“Now there is a final reason I think that Jesus says, "Love your enemies." It is this: that love has within it a redemptive power. And there is a power there that eventually transforms individuals. Just keep being friendly to that person. Just keep loving them, and they can’t stand it too long. Oh, they react in many ways in the beginning. They react with guilt feelings, and sometimes they’ll hate you a little more at that transition period, but just keep loving them. And by the power of your love they will break down under the load. That’s love, you see. It is redemptive, and this is why Jesus says love. There’s something about love that builds up and is creative. There is something about hate that tears down and is destructive. So love your enemies. (from "Loving Your Enemies")” ― Martin Luther King Jr. ,A Knock at Midnight: Inspiration from the Great Sermons of Reverend Martin Luther King, Jr.
Gospel Text: (MT 5:43-48)
Jesus said to his disciples:
"You have heard that it was said,
You shall love your neighbor and hate your enemy.
But I say to you, love your enemies,
and pray for those who persecute you,
that you may be children of your heavenly Father,
for he makes his sun rise on the bad and the good,
and causes rain to fall on the just and the unjust.
For if you love those who love you, what recompense will you have?
Do not the tax collectors do the same?
And if you greet your brothers and sisters only,
what is unusual about that?
Do not the pagans do the same?
So be perfect, just as your heavenly Father is perfect."
This must have been a startling teaching for the original audience of the Sermon on the Mount. For first-century Jews, “your enemies” and “those who persecute you” were most obviously the despised Roman oppressors. But Jesus challenged his disciples to love and to pray for the very people who occupy their land, tax them heavily and treat them harshly and unjustly.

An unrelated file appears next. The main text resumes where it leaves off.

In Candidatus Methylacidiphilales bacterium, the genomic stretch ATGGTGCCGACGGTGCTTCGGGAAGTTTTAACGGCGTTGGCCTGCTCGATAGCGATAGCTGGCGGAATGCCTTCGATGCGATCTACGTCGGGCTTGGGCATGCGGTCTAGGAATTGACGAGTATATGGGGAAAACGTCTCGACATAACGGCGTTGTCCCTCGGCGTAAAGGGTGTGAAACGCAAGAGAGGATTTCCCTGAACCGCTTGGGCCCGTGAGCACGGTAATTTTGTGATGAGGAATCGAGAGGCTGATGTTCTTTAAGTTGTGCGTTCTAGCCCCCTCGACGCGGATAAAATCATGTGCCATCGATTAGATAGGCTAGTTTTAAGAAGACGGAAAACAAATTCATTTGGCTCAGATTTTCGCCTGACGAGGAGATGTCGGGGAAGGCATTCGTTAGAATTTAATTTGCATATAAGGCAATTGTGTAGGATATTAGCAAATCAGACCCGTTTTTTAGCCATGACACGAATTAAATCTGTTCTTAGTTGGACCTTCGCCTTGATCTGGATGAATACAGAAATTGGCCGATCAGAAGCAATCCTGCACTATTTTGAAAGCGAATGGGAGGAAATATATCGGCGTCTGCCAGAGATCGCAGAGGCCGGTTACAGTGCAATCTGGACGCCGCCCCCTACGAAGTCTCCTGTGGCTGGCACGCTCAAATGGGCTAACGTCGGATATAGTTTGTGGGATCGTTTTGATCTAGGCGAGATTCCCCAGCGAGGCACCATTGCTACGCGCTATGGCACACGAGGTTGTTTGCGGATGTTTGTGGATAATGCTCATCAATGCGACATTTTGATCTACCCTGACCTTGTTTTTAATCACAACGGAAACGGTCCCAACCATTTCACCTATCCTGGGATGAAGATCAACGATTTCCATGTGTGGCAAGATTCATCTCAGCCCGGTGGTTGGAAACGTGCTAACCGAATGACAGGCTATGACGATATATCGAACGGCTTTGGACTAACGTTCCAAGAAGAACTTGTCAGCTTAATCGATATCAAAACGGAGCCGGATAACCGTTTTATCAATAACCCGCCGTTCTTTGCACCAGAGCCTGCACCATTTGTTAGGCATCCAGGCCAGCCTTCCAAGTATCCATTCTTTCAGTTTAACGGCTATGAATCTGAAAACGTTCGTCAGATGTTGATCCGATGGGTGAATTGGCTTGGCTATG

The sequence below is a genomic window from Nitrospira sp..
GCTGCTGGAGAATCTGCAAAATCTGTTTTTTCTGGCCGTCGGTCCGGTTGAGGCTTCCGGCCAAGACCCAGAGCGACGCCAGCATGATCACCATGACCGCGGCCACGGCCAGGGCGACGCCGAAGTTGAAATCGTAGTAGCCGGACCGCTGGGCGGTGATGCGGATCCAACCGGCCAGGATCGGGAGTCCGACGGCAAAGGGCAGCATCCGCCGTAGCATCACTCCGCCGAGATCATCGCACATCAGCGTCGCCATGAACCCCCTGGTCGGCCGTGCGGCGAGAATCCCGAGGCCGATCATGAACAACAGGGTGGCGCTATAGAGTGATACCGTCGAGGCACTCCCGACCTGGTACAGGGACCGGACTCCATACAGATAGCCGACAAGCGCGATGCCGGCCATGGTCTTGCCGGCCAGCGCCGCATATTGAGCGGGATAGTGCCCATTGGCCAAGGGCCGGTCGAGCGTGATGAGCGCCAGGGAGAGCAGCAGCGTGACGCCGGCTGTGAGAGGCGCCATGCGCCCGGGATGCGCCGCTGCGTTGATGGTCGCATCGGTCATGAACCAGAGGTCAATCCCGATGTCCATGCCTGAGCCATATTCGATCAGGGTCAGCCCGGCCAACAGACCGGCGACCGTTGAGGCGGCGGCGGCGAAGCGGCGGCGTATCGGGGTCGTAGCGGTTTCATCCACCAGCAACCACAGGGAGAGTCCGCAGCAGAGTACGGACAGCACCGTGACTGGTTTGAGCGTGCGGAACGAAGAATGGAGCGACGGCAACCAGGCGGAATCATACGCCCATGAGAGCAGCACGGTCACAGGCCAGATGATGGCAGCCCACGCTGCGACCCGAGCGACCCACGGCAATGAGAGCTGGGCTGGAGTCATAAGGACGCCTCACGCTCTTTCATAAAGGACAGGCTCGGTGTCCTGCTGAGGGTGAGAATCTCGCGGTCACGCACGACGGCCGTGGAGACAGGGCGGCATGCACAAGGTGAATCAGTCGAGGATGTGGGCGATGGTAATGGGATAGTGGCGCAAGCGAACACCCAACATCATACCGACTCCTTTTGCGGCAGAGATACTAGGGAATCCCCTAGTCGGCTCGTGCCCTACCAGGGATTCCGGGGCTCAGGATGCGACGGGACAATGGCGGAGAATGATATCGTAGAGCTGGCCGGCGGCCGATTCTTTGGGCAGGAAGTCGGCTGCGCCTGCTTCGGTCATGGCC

His teaching, however, is no more shocking than the example of love for enemy recounted by Dr. Carolyn Woo, president and CEO of Catholic Relief Services. She recalls the story of Amy Biehl, a young American and anti-apartheid activist who was serving the people of South Africa. In 1993, just days before Amy was scheduled to return to the United States for graduate school, militants murdered her just outside Cape Town.
Her parents, Dr. Woo, says, “turned their unspeakable sorrow into service grounded in a deep understanding of the oppression that bred the hatred responsible for their daughter’s death.” Linda and Peter Biehl created a foundation to improve the lives of South Africans through education, job training, art, music, and sports. The most shocking – or perhaps the most grace-filled – moment came when two of the young men responsible for Amy’s death stepped forward to continue her work and spread her legacy.
The kind of radical love and forgiveness displayed by the Biehls’ is precisely what Jesus calls us all to embrace. When we respond to persecution by loving and forgiving our enemies, we take on the characteristics of the Father himself “who makes his sun rise on the bad and good, and causes rain to fall on the just and the unjust.”